Homosexuality did get treated on the stage. The Pretty Boys chorus in Bitter Sweet may or may not be a ‘push’, but it is disconcertingly arbitrary in context. By contrast, homosexuality is a central subject in A Song at Twilight, and one is impressed both by the personal frankness of Coward, himself playing the Maugham-like Hugo Latymer and opening the closet door marked ‘skeleton’ before West End audiences in the mid-Sixties, and by the continuity with his youthful avant-garde audacity in presenting current social-moral problems in the theatre.
Eventually even publishers may recognise the chance afforded them by a subject of more than academic interest. As the author of a book on Coward’s plays, I have found a depressing reluctance on the part of dozens of them to take it on. On the other hand, the American response is very different, and reports from academic publishers there indicate that Coward studies are definitely on the map.
SIR: I like the witty and trenchant ways of British criticism and enjoyed above all Clive James’s snobby review of Ian Hunter’s very provincial biography of Malcolm Muggeridge (LRB, 5 February) and Hans Keller’s piece on ‘Hitler and History’ (LRB, 5 February). In the latter, however, I found one unfortunate error, which should be corrected. Hans Keller makes fun of the Barneses’ ignorance about the German presidency in 1932. ‘Hitler got his German citizenship just in time to run for the Presidency of the Weimar Republic,’ said the Barneses, but they were simply right! On 25 February, Hitler was made a Regierungsrat (and thus became a citizen of the German Reich) in the Land Braunschweig, where his party was governing in a coalition. He was now eligible for the presidential election which took place on 13 March (first turn) and 10 April (second turn). At the second turn Hitler was beaten by Hindenburg, who got 19.35 million votes against 13.41 million. Already at the first turn the Catholic Zentrum Party and the Social Democrats had appealed to their voters to vote for Hindenburg, who felt quite uncomfortable at this new support from what for him was the ‘far left’. But only in that way could Hitler’s victory at the presidential elections be avoided.
Johann Wolfgang Goethe-Universität, Frankfurt am Main
Hans Keller writes: If Hitler ran for the Presidency, I did not know: it isn’t only historians whose historical knowledge is incomplete. I am grateful for, and fascinated by, the correction. History should be written in order to be corrected.
SIR: I would like if I may to clarify certain points arising out of my comment on Anne Barton’s review of Puritanism and Theatre by Margot Heinemann (Letters, 5 February). Readers both of the book and of the review will certainly gain the impression that a sharp distinction is being drawn between ‘moderate’ and ‘extremist’ Puritans, and that hostility to the theatre was only characteristic of the latter. Hence my citation of John Rainolds, author of The Overthrow of Stage-Plays (1599). He was the chief spokesman for the Puritans at the Hampton Court Conference in 1604 and a major religious influence on his generation. His Puritanism is demonstrably moderate, involving acceptance of episcopacy and personal conformity. A later edition of The Overthrow of Stage-Plays was published at Oxford in 1629, during the chancellorship of the Earl of Pembroke.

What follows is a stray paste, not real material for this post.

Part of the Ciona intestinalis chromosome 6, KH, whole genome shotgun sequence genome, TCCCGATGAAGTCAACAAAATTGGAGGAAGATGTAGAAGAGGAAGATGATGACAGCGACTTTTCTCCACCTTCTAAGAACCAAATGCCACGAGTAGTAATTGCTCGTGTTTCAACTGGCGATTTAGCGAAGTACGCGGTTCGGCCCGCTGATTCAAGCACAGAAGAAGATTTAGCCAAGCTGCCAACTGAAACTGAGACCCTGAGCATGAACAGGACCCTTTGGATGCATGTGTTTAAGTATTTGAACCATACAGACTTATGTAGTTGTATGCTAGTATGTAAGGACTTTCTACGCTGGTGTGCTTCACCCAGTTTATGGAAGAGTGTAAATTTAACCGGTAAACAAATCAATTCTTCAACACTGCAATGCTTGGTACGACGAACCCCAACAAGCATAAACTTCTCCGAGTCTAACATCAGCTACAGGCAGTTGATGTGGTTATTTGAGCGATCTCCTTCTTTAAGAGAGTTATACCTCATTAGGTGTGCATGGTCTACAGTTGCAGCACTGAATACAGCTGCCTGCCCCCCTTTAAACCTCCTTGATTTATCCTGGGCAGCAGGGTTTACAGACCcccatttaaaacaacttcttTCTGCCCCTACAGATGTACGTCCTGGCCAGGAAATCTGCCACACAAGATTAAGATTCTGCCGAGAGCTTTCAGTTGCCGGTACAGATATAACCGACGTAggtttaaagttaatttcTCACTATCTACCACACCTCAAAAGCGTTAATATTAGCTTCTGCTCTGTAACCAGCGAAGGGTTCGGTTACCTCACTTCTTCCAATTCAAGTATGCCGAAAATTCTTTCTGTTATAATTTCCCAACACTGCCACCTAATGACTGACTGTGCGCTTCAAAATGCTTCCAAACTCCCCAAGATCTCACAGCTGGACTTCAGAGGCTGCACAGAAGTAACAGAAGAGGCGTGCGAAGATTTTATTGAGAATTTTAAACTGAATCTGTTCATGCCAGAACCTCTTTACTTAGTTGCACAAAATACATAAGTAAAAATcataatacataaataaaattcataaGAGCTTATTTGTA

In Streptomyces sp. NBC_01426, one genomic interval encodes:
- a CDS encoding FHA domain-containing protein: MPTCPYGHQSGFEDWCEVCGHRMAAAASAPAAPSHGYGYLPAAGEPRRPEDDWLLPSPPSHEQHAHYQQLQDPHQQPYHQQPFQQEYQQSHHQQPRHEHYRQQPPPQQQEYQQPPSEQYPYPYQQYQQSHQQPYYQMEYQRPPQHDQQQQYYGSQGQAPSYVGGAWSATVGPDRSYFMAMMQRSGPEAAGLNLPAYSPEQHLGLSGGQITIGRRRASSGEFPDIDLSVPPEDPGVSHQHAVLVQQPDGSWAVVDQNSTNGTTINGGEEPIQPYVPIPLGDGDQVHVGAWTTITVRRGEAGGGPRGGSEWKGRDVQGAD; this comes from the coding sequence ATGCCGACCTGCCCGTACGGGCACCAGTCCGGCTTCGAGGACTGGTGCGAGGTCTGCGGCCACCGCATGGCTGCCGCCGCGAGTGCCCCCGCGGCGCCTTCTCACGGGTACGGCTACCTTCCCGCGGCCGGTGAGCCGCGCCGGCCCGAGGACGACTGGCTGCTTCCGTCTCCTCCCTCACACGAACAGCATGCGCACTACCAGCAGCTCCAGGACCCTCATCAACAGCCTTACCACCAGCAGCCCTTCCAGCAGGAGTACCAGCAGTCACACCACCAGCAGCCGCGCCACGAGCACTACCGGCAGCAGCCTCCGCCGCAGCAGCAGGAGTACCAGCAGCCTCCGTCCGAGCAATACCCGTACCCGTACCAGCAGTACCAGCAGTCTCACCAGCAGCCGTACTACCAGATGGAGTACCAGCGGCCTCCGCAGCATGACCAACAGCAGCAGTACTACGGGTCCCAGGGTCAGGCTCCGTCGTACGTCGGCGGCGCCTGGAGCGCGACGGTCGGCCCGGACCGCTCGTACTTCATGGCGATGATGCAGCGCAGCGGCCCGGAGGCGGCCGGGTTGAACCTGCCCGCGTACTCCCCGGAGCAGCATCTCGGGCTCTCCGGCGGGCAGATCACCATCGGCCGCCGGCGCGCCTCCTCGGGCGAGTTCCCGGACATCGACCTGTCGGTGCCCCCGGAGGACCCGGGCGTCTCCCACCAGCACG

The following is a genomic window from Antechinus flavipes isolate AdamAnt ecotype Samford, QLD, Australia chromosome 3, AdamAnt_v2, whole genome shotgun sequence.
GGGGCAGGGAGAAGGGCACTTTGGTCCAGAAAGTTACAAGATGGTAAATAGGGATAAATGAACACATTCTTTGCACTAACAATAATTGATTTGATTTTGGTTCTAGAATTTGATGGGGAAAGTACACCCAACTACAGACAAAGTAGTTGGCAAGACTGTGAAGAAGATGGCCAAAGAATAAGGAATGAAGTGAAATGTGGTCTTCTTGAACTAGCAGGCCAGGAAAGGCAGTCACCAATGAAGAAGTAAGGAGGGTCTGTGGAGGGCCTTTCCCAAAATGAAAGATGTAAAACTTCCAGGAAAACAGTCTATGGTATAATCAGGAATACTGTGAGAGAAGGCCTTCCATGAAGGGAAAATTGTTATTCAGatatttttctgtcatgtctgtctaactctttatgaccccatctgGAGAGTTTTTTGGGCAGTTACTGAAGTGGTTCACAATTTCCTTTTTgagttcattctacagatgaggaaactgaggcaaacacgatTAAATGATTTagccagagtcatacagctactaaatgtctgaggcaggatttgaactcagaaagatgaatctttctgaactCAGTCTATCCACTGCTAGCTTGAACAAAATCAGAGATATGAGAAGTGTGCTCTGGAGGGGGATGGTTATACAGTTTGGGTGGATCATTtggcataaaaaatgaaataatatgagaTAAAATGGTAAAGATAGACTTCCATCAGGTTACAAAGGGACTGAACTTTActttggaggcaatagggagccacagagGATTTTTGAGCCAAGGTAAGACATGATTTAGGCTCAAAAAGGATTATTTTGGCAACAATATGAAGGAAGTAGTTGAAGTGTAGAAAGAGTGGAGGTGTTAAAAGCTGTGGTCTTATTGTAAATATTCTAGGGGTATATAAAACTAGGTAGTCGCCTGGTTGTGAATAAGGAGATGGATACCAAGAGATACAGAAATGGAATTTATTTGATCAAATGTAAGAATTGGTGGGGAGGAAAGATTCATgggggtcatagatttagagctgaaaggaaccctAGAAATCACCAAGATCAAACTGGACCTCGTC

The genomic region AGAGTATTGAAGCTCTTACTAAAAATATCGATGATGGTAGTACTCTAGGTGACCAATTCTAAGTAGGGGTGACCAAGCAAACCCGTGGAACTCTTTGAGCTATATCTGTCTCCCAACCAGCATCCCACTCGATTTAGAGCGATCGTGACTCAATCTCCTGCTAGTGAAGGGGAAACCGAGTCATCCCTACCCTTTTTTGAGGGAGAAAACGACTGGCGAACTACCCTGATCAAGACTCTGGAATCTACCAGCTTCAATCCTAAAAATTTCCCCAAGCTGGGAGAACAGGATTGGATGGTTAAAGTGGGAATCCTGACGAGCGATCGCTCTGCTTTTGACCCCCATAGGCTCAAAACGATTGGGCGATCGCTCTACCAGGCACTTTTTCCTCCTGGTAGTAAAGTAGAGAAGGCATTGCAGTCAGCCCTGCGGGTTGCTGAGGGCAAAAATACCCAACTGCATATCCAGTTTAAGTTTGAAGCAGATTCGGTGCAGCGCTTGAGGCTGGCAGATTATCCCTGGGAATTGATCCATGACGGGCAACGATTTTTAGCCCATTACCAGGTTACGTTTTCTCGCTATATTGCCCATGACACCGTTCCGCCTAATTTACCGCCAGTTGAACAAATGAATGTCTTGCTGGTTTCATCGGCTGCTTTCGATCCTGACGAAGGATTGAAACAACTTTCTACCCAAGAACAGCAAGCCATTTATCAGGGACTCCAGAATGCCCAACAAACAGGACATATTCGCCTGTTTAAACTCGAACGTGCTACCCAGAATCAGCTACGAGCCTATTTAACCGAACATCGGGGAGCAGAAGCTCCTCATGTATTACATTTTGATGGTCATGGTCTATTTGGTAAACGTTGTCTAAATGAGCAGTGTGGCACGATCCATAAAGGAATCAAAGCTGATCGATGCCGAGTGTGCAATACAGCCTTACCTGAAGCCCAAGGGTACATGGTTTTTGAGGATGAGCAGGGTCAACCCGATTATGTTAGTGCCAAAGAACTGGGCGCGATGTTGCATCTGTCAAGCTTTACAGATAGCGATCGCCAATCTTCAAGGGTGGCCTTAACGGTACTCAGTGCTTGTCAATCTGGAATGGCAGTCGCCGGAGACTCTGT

That said, I think there is probably an important difference btween clerical and lay Puritan attitudes to the theatre. The problem only arises in the case of Thomas Middleton, however, if it is insisted that he was in some sense a Puritan, and the evidence still strikes me as flimsy. My point in emphasising that Pembroke was a courtier was intended as a comment on his politics, not his religion. Of course there were Puritan courtiers, although whether Pembroke was one is another matter. The views of Conrad Russell, to which Dr Barton refers, have been available since the mid-1970s. More generally, Dr Barton enters a plea for the old terminology ‘carefully deployed and craftily qualified’, but it is precisely the failure to do this which is at issue. Indeed, many of the ‘old words’ appear to have failed completely as analytical tools.
Department of History, University College London
SIR: In your last issue, I may have puzzled a few readers by seeming to say that some Labour candidates for the European Parliament wanted to ‘free’ its powers. In the proof, the word read ‘freee’. Need I add that what I wrote was ‘freeze’?
SIR: I write in relation to the advertisement for Quadrant in your latest issue (LRB, 5 March 1981). This is not the only Australian literary monthly. The Australian Book Review, published by the National Book Council of Australia, appears monthly from March to December. It contains reviews or short notices of almost a thousand Australian books each year, together with commentary and special articles. Sample copies and subscriptions (only $20 Australian or £10 sterling surface mail, $10 extra for airmail) can be obtained from PO Box 89, Parkville, Vic 3052, Australia.
Editor, Australian Book Review, Cambridge
Alan Sheridan’s Michel Foucault: The Will to Truth, discussed by Richard Rorty in the last issue, is available from Tavistock not only in hardback but also in paperback at £4.50.
Editors, ‘London Review’